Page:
Abstract

It has been demonstrated recently that silver nanoparticles embedded in a glass matrix can be dissolved by the combination of an intense dc electric field and moderately elevated temperature. In an intermediate state of this process percolated silver layers inside the glass can also occur. These structural modifications significantly modify the optical behavior of the glass, suggesting an interesting perspective for the engineering of optical properties of this kind of metallodielectric materials. We present the optical characterization of silver-doped glasses subjected to the electric-field-assisted dissolution of nanoparticles. The characterization is performed by means of fitting spectrophotometric measurements. The optical properties of the investigated samples are described in terms of the interference between the light reflected from the glass surface and the light reflected from a buried silver-containing layer formed in the depths of the glass. The analysis of the data reveals a porosity of the glass in the region where the nanoparticles are dissolved that can be attributed to the presence of residual nanopores.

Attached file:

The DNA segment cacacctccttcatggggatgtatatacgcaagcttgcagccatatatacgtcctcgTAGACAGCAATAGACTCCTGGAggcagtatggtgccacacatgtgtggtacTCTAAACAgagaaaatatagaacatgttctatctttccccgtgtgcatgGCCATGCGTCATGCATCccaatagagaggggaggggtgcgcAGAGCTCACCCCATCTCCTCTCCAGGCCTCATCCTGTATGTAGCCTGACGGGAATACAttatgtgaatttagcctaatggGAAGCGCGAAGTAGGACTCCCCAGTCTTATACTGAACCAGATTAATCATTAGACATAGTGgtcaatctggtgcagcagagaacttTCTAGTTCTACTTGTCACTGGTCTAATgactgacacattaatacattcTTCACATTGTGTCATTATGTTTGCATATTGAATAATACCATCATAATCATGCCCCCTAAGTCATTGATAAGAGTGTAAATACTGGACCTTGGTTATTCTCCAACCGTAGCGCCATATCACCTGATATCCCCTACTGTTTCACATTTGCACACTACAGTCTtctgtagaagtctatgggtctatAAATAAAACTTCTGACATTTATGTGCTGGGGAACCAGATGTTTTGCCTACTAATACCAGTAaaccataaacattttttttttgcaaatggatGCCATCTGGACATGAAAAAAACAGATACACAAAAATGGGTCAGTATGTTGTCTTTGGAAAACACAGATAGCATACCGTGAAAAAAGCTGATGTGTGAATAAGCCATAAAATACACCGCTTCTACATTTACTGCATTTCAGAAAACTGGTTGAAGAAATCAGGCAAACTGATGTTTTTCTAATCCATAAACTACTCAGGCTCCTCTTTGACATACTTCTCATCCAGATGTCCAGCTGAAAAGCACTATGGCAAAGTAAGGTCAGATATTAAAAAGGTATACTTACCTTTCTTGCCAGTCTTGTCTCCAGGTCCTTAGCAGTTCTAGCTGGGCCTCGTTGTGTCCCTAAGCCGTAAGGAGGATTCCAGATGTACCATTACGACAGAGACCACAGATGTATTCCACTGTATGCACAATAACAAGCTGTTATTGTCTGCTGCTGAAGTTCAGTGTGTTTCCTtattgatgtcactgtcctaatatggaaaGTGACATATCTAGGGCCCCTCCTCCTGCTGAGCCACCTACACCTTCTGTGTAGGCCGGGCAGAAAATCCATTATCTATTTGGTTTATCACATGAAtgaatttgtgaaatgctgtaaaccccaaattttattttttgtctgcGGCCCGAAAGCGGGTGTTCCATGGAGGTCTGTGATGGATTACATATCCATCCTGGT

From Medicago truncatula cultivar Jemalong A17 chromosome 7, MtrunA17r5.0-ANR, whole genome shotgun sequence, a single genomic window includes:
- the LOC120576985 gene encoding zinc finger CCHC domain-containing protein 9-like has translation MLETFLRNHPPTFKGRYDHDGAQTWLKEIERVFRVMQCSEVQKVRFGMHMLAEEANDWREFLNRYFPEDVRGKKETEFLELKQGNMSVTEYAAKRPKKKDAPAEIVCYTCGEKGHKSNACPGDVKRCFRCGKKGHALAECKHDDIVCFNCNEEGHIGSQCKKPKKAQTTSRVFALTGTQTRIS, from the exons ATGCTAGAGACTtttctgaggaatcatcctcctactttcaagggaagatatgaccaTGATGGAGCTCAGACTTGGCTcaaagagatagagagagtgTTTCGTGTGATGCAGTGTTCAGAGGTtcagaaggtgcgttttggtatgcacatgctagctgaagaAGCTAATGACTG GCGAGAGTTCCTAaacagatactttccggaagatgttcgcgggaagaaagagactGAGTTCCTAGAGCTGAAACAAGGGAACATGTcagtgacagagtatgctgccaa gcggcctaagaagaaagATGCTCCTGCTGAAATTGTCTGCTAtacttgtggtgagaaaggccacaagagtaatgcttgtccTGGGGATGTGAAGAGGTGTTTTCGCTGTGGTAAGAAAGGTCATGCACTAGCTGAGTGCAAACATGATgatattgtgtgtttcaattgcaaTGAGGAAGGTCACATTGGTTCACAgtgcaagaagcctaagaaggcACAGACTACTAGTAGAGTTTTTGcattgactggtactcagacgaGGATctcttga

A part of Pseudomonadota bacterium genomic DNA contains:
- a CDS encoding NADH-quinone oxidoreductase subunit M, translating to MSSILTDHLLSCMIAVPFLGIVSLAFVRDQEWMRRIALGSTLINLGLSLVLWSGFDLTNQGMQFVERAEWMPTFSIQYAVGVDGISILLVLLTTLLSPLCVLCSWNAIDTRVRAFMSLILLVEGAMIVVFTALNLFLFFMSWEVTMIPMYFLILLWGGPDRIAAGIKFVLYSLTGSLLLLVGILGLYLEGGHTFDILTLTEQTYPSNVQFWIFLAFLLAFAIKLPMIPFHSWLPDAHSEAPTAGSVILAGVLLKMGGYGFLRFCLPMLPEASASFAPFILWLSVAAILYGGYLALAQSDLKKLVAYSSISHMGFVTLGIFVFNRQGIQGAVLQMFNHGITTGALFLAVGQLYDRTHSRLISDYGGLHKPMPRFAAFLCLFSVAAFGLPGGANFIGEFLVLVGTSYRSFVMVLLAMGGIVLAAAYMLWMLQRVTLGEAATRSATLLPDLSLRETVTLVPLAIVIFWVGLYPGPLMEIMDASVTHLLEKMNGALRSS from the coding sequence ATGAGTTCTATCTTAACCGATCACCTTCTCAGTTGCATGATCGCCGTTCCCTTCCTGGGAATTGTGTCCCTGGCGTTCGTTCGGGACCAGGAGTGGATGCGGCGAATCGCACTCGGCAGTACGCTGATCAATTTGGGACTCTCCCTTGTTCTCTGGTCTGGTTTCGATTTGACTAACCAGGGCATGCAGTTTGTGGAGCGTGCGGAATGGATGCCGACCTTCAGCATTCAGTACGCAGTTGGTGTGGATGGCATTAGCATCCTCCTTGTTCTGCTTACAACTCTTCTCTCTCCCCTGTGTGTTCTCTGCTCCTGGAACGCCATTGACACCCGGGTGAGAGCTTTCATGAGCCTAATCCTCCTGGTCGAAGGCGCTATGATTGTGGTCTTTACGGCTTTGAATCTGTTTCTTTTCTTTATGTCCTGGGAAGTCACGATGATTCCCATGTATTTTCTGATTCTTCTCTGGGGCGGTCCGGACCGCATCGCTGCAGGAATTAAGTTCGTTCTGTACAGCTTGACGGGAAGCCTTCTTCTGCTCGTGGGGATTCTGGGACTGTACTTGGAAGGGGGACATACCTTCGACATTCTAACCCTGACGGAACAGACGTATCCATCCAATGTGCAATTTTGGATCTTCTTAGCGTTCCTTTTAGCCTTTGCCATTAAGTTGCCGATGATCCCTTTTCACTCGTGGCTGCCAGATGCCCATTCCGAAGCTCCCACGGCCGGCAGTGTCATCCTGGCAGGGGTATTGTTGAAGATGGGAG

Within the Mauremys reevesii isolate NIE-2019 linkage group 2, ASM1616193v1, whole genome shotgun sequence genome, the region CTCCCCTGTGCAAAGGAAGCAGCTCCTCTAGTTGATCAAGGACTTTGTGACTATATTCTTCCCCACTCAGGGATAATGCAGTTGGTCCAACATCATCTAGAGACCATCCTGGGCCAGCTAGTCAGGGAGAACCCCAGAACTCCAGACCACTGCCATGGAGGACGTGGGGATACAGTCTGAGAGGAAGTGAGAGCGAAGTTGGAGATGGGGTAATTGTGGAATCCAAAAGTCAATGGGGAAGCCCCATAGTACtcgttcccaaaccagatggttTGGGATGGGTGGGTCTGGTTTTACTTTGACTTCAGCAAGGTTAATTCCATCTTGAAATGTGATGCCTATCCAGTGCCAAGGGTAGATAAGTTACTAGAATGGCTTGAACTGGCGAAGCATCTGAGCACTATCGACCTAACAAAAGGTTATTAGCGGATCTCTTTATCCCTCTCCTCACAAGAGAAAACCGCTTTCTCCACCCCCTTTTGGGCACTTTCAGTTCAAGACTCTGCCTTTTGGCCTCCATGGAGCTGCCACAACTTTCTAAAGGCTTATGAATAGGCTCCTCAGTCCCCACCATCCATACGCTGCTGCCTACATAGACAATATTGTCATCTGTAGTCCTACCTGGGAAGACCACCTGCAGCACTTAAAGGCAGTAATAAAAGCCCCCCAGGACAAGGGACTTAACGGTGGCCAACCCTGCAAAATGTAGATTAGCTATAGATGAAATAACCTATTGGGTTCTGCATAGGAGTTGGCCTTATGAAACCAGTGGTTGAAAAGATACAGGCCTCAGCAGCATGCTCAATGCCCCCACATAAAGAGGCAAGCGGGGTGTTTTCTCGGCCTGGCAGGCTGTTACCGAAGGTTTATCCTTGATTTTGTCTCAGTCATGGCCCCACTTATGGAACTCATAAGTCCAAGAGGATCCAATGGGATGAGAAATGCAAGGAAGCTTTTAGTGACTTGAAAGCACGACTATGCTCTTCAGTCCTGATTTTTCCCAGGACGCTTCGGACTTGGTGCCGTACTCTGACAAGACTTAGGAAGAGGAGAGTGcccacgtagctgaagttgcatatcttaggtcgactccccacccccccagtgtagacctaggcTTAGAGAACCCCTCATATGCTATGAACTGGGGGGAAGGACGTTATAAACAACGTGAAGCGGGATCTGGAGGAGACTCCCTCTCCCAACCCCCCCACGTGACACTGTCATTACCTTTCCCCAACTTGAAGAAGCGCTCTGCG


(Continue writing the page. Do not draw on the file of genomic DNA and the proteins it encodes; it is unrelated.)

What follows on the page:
© 2006 Optical Society of America

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